586. i. Memorial of petitioners for a settlement in S. Carolina to the Council of Trade and Plantations. In answer to several questions of the Board, propose, First, that H.M. incorporate the petitioners by the name of the Corporation for establishing charitable Colonies in America to have perpetual succession, To have hold possess enjoy and purchase 1000l. per ann. inheritance in Great Britain and estates for lives or years goods and chattells of any value for the carrying on of the said purposes and to grant or demise for thirty-one years in possession only without fine at the full rent or with fine at the moiety of the full value, And by that name to plead and be impleaded. To have a common Seal, To meet on first of February or twenty days after to chuse proper officers for the year ensueing and elect such members for the Corporation as they shall think fitt and shall appoint such further meetings as the said Corporation shall think proper and shall make such bylaws and constitutions as shall be thought necessary and repeal and revoke the same at their will and pleasure and at any meeting may appoint fit persons to take subscriptions and collect money contributed for the purposes aforesaid. To have power of contracting with and sending persons into America and to receive and take by grant gift purchase and otherwise any lands in America and cause publick notification of the said Charter. To give an annual account to the Lord Chancellor the two Chief Justices the Chief Baron of the Exchequer, the Master of the Rolls for the time being or any two or them. Secondly, that after the Petitioners are incorporated H.M. be graciously pleased for the incouragement of the said charitable design unto the said Corporation to grant the Rivers Savanna and Alatamaha and all the lands lying betwen the said rivers and from the mouth of the River Savanna all the coast southward and as far as the latitude of 31 degrees and the islands directly opposite to the said coast to hold of the manor of East Greenwich in free and common soccage. And in relation to the regulation of the intended settlements we propose to your Lordships that this Corporation shall have full power and authority to erect Courts of Record or other Courts to be held in the name of his Majesty for the hearing and determining of all and all manner of crimes offences pleas processes plaints actions matters and things arising between persons inhabiting or residing with the said limits whether the said crimes be capital or not with liberty of appeal to King and Council where the matter in dispute shall be above 300l. That the Corporation have a power of making laws statutes and ordinances for the better regulation of and more effectual planting the said settlements so as the same do not contradict the laws of England and be conformable to the laws of Carolina with regard to the trade intercourse and treatys with the Indians, that the new settlements be not subject to the laws of the Assembly of the said Province and that the paper money shall have no currency there. That the Corporation shall appoint the civil officers necessary for the said regulations who shall take oaths to his Majesty before they enter upon their offices. And that the said civil officers shall also train and exercise a Militia and build towns and fortify in proper places against the incursions of the Indians for the defence of themselves and the security of South Carolina and that the Governour of South Carolina shall command the said Militia, the expence of the said Militia whilst under armes to be defrayed by the intended settlements and be in no manner chargeable to South Carolina. That they have the same exemption from dutys as were granted to the Province of Carolina by the Charter of King Charles the Second. The passages underlined are queried in the margin. Copy. 3¾ pp. [C.O. 5,362. ff. 7, 8–10v.]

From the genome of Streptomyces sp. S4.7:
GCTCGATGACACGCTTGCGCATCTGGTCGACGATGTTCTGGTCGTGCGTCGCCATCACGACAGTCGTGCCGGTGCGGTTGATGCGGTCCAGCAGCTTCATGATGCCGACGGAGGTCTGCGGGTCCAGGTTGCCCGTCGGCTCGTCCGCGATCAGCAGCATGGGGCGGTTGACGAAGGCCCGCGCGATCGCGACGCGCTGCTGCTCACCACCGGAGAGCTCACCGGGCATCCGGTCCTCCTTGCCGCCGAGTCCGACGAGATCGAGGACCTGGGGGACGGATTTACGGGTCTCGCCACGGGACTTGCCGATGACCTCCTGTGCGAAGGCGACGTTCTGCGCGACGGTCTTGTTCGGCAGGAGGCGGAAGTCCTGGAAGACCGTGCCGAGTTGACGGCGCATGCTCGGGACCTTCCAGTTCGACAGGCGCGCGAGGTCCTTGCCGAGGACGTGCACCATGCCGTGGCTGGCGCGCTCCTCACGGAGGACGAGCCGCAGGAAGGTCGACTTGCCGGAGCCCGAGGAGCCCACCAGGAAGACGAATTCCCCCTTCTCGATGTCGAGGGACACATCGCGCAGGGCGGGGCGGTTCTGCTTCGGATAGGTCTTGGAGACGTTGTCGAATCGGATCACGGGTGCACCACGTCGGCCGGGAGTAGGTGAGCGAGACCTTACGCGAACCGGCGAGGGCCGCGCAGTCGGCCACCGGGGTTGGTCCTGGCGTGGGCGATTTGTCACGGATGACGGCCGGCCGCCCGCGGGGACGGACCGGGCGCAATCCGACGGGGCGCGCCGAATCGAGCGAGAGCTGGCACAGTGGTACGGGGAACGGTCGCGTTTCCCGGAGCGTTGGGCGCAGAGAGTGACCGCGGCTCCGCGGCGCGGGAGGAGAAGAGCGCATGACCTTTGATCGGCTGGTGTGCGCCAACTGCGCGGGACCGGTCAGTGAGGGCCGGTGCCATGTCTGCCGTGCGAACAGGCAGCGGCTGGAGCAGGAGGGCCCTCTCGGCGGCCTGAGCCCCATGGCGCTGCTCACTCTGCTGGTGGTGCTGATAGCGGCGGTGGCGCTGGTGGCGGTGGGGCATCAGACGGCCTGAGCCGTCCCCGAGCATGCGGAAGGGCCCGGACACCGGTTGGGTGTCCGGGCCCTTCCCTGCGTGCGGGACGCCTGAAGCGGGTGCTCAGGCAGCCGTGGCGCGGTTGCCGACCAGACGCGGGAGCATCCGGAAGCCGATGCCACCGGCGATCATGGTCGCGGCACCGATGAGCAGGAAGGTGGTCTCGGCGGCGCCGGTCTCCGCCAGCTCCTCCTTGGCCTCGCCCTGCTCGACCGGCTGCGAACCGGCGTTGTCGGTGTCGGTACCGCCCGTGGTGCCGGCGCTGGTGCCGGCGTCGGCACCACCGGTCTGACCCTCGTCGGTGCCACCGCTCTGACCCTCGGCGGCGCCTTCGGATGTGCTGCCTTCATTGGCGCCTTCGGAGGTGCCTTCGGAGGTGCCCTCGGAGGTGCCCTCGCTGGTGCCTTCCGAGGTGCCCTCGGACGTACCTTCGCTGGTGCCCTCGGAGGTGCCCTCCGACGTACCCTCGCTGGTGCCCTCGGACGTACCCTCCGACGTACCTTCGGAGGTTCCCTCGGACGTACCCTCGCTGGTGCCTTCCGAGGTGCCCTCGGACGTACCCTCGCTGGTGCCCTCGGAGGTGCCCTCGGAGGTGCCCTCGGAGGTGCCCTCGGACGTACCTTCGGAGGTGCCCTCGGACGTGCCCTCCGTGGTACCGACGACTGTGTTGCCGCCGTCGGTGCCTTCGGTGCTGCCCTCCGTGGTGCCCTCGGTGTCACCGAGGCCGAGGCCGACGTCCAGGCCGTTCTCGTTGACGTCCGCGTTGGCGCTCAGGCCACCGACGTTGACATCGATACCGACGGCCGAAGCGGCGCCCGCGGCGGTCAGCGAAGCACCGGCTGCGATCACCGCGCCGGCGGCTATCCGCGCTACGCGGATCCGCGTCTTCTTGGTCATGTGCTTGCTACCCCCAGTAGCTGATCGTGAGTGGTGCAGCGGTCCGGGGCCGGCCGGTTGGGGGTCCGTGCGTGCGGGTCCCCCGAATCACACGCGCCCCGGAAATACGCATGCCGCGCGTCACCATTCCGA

Dec. 8.